Essential variables for reporting research studies on fetal growth restriction: a Delphi consensus

A. Khalil, S. J. Gordijn, I. M. Beune, K. Wynia, W. Ganzevoort, F. Figueras, J. Kingdom, N. Marlow, A. T. Papageorghiou, N. Sebire, J. Zeitlin, A. A. Baschat

Research output: Contribution to journalArticlepeer-review

Abstract

Objective: To determine, by expert consensus using a Delphi procedure, a minimum reporting set of study variables for fetal growth restriction (FGR) research studies. Methods: A panel of experts, identified based on their publication record as lead or senior author of studies on FGR, was asked to select a set of essential reporting study parameters from a literature-based list of variables, utilizing the Delphi consensus methodology. Responses were collected in four consecutive rounds by online questionnaires presented to the panelists through a unique token-secured link for each round. The experts were asked to rate the importance of each parameter on a five-point Likert scale. Variables were selected in the three first rounds based on a 70% threshold for agreement on the Likert-scale scoring. In the final round, retained parameters were categorized as essential (to be reported in all FGR studies) or recommended (important but not mandatory). Results: Of the 100 invited experts, 87 agreed to participate and of these 62 (71%) completed all four rounds. Agreement was reached for 16 essential and 30 recommended parameters including maternal characteristics, prenatal investigations, prenatal management and pregnancy/neonatal outcomes. Essential parameters included hypertensive complication in the current pregnancy, smoking, parity, maternal age, fetal abdominal circumference, estimated fetal weight, umbilical artery Doppler (pulsatility index and end-diastolic flow), fetal middle cerebral artery Doppler, indications for intervention, pregnancy outcome (live birth, stillbirth or neonatal death), gestational age at delivery, birth weight, birth-weight centile, mode of delivery and 5-min Apgar score. Conclusions: We present a list of essential and recommended parameters that characterize FGR independent of study hypotheses. Uniform reporting of these variables in prospective clinical research is expected to improve data quality, study consistency and ultimately our understanding of FGR.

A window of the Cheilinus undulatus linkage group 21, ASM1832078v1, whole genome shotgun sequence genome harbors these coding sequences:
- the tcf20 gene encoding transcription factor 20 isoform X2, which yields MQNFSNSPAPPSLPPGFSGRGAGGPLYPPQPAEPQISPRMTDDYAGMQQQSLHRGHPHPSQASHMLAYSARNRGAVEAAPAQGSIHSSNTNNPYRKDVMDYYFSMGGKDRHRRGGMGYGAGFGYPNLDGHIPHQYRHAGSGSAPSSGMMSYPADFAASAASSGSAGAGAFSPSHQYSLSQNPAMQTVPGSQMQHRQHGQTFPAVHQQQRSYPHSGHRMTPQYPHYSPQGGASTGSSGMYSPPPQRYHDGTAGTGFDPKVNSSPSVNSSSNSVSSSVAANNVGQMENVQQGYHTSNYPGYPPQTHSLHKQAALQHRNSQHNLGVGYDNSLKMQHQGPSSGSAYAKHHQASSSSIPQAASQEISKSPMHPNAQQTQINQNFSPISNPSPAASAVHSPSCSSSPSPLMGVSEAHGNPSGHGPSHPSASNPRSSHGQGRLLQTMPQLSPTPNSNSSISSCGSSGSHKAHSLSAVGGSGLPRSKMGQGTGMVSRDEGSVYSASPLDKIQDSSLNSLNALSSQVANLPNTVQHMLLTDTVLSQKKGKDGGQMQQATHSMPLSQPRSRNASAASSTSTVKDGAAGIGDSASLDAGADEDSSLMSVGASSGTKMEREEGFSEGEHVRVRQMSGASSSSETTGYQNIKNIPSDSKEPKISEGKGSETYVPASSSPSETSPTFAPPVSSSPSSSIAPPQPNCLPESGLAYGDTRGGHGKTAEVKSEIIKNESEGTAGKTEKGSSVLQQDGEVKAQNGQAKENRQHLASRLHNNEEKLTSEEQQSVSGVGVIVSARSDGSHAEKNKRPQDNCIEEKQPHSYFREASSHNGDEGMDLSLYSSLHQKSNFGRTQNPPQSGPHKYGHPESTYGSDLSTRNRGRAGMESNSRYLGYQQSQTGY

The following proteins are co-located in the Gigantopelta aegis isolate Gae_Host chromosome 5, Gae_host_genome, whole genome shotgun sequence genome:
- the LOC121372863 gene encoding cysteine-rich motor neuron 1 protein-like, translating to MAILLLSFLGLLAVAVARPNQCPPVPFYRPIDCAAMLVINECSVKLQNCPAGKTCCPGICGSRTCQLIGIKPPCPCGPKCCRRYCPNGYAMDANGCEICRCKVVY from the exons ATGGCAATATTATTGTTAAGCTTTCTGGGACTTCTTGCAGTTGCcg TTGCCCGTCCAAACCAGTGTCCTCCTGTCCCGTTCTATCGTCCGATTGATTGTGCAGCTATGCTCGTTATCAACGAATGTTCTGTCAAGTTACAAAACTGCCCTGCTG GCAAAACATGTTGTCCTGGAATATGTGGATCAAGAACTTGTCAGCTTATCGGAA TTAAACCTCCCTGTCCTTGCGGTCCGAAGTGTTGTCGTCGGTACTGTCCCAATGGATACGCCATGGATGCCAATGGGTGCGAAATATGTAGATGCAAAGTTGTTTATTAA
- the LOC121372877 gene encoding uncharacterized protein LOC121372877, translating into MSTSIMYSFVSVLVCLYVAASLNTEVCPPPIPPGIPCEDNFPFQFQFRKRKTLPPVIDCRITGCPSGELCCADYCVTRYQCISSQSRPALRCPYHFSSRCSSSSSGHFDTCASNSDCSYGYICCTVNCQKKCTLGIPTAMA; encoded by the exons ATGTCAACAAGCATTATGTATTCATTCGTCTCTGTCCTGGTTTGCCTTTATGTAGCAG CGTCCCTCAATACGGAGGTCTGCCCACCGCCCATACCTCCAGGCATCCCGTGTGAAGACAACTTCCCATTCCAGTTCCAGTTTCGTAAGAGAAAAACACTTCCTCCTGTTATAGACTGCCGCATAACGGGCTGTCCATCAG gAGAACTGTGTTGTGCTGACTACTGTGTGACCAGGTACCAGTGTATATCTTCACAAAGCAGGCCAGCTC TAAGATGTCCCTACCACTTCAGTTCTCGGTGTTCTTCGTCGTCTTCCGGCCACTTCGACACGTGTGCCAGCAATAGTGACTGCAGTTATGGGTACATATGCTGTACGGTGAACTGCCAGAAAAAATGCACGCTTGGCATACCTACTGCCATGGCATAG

Original languageEnglish (US)
Pages (from-to)609-614
Number of pages6
JournalUltrasound in Obstetrics and Gynecology
Volume53
Issue number5
DOIs
StatePublished - May 2019

Keywords

  • Delphi consensus
  • fetal growth restriction
  • research studies
  • variables

ASJC Scopus subject areas

  • Radiological and Ultrasound Technology
  • Reproductive Medicine
  • Radiology Nuclear Medicine and imaging
  • Obstetrics and Gynecology

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